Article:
Transforming Parks and Protected Areas: Policy and Governance in a Changing World

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Kevin S. Hanna, Douglas A. Clark, D. Scott Slocombe
Taylor & Francis, Oct 5, 2007 - Architecture - 236 pages
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The protection of natural resources and biodiversity through protected areas is increasingly based on ecological principles. Simultaneously the concept of ecosystem-based management has become broadly accepted and implemented over the last two decades. However, this period has also seen unprecedented rapid global social and ecological change, which has weakened many protection efforts.

These changes have created an awareness of opportunities for innovative approaches to managing protected areas and of the need to integrate social and economic concerns with ecological elements in protected areas and parks management.

A rare collection of articles that fuses academic theory, critique of practice and practical knowledge, Transforming Parks and Protected Areas analyzes and critiques these theories, practices, and philosophies, looking in-detail at the emerging issues in the design and operation of parks and protected areas. Addressing critical dynamics and current practices in parks and protected areas management, the excellent volume goes well beyond simple managerial solutions and descriptions of standard practice.

With contributions from leading academics and practitioners, this book will be of value to all those working within ecology, natural resources, conservation and parks management as well as students and academics across the environmental sciences and land use management.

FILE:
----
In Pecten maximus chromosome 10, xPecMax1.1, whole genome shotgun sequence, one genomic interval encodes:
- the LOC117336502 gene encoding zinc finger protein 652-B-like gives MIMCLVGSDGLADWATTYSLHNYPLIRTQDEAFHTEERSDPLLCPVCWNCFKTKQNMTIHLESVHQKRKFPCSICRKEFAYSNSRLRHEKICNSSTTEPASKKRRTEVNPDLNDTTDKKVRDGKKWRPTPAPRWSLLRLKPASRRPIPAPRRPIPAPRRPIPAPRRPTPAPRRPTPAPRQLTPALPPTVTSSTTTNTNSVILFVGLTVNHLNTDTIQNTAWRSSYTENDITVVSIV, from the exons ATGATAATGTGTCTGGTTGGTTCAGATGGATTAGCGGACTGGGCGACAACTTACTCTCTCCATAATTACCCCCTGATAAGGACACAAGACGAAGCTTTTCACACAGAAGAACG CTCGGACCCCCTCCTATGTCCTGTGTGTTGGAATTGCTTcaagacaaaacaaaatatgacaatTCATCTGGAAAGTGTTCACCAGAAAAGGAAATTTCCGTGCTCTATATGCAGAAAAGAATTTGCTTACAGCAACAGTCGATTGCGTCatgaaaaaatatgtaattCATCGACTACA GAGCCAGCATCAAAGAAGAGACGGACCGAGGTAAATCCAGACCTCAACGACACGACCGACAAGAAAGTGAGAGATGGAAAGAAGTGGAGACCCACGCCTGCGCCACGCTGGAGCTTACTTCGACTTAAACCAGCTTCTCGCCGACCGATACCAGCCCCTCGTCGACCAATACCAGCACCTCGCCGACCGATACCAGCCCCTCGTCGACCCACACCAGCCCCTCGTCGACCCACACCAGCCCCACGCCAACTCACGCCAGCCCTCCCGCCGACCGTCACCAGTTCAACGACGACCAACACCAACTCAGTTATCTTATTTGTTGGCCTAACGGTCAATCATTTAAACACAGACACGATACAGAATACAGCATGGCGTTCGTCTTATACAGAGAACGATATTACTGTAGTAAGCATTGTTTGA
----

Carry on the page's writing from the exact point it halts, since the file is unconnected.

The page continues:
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About the author (2007)

Kevin Hanna teaches environment and resource policy, environmental assessment and land use planning at Wilfrid Laurier University. His research centres on integrated natural resource management, impact assessment, forestry communities, and regional planning approaches.

Scott Slocombe has taught resource and environmental management at Wilfrid Laurier University since 1989. His research and consulting interests focus on protected areas, environmental planning, management, policy and education, and systems approaches.  

Doug Clark studies and teaches governance for social-ecological systems, focusing on the circumpolar north. Doug spent 11 years with Parks Canada in a variety of postings, including as the first Chief Warden of Canada’s Wapusk National Park established in 1997. He has twice received Parks Canada's Award of Excellence from the Agency's C.E.O. and in 2004 he became a Canon National Parks Science Scholar.

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